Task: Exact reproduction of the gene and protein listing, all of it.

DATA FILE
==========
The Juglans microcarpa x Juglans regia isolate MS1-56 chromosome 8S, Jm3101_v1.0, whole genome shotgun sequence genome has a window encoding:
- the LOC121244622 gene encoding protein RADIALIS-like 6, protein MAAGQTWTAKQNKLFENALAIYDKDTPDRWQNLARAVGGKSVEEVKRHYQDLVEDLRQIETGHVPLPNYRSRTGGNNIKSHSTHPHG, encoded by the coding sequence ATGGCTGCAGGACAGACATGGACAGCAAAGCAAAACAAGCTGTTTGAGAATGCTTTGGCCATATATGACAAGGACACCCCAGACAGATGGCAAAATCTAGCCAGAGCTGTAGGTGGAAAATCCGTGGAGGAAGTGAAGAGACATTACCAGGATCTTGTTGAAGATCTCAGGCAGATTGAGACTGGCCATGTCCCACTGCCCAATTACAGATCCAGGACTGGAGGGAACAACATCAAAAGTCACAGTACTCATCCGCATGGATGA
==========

The Juglans microcarpa x Juglans regia isolate MS1-56 chromosome 8S, Jm3101_v1.0, whole genome shotgun sequence genome has a window encoding:
- the LOC121244622 gene encoding protein RADIALIS-like 6, protein MAAGQTWTAKQNKLFENALAIYDKDTPDRWQNLARAVGGKSVEEVKRHYQDLVEDLRQIETGHVPLPNYRSRTGGNNIKSHSTHPHG, encoded by the coding sequence ATGGCTGCAGGACAGACATGGACAGCAAAGCAAAACAAGCTGTTTGAGAATGCTTTGGCCATATATGACAAGGACACCCCAGACAGATGGCAAAATCTAGCCAGAGCTGTAGGTGGAAAATCCGTGGAGGAAGTGAAGAGACATTACCAGGATCTTGTTGAAGATCTCAGGCAGATTGAGACTGGCCATGTCCCACTGCCCAATTACAGATCCAGGACTGGAGGGAACAACATCAAAAGTCACAGTACTCATCCGCATGGATGA